Incarcerated Melburnians anxiously await the lifting of the city’s draconian phase three restrictions on Thursday, after two new infections registered Tuesday brought the latest Covid outbreak in the state to 94 cases.
But while five million residents are only allowed to leave their homes to exercise, run errands, get vaccinated, provide care and work or study, hundreds brave the winter cold to queue for a quintessential Melbourne – and non-essential – pursuit.
Masked foodies queue for up to an hour to get their hands on “crullers,” an upscale cousin to the fried donut popular in the US and Canada.
The braided pastries are the only item on the menu at Moon, the newly opened sibling of pastry chef Kate Reid’s iconic Lune Croissanterie in Fitzroy, a 10-minute drive from the CBD.
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A line winds its way down Rose Street in Fitzroy, home of the recently opened Moon bakery that serves nothing but crullers – a chic fluted cousin to the fried donut
Locked-up foodies queue for up to an hour to get their hands on one of six signature flavors: vanilla icing, cappuccino, chocolate, raspberry/passion fruit, and cinnamon
The semi-permanent pop-up serves six flavors — vanilla icing, cappuccino, dark chocolate, raspberry and passion fruit and cinnamon sugar with a hint of ground cardamom — for $5.50 each.
Since opening just 250 yards from Lune on May 28, Moon has received queues of customers making their way through the full length of Rose Street from 7:30am on Thursdays and Fridays and 8:30am on Saturdays and Sundays.
The interior is inspired by a New York loft apartment, with marble countertops and white subway tile lining the back wall.
A narrow standing bar opposite the order counter would be perfect for a quick coffee, but the space is geared more towards takeaway – good news for staff as the city’s fourth shutdown in 14 months continues.
Moon Crullers (pictured) are baked just 250 meters from the original Lune Croissaterie
Instagram is full of photos of crullers often accompanied by cups of coffee, hot chocolate and chai latte from Moon’s house brand Coffee Supreme.
Since the bakery served its first customer twelve days ago, fans have been spouting enthusiastic posts about the pastries.
‘Went to the moon today, luckily it was within my 10 km radius. All I can say is it was worth the hour’s wait,” one woman wrote.
Another added: ‘Never thought I’d be in line for more than an hour, but f**k, it’s worth it.’
Instagram is full of photos of crullers often accompanied by cups of coffee, hot chocolate and chai latte from Moon’s house brand Coffee Supreme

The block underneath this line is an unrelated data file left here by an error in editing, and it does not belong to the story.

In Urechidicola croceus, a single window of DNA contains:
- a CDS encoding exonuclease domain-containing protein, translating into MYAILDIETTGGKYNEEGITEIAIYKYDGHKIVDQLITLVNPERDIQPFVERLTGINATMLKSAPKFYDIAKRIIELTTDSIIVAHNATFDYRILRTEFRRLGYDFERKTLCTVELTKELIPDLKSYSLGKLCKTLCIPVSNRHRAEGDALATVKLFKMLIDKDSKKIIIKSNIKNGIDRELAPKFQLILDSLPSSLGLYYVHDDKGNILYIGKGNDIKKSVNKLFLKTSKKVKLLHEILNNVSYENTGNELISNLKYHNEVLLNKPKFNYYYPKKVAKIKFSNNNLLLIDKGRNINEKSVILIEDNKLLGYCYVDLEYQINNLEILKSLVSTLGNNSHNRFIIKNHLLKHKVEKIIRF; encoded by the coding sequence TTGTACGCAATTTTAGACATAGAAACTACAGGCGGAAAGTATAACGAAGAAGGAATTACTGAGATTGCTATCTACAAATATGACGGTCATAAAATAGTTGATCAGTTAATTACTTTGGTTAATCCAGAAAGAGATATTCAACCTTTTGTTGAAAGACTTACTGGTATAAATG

The quirky profiteroles (pictured) are a lovely fluted version of the fried donut
Others called the crullers their “lockdown 4.0 obsession.”
“You were worth the wait. My new obsession,” said one fan.
Founder Kate Reid brought the idea from New York, where she was first introduced to the cruller in 2016 by New York Times food critic Oliver Strand. pamphlet reported.
The quirky pastry isn’t new to Melbourne, with well-known bakeries like Shortstop and Rustica baking them for years, but Reid hopes Moon will put crullers on the ‘must-try’ food map.
It has at the very least brought a smile to the faces of residents tired of walking in and out of lockdown.
Fans have been talking about the pastries (pictured) in excited messages since the bakery served its first customer just 12 days ago
Customers call Moon Crullers (pictured) their ‘lockdown 4.0 obsession’
Victorian Chief Health Officer Brett Sutton hinted Monday that “nothing was off the table”, saying there would be no “backlash” to previous circumstances.
On Tuesday, it was announced that the source of the mysterious outbreak that has left millions locked up for two weeks has finally been found: a returning traveler from Sri Lanka who arrived in the state’s capital a month ago.
The traveler arrived from Sri Lanka on May 8 and tested positive in Melbourne hotel quarantine that day, with the Indian Delta tribe.
Questions remain about how the Indian Delta variant was leaked into the community, with Acting Prime Minister James Merlino explaining that it may have spread on the plane, in transit or in the hotel itself.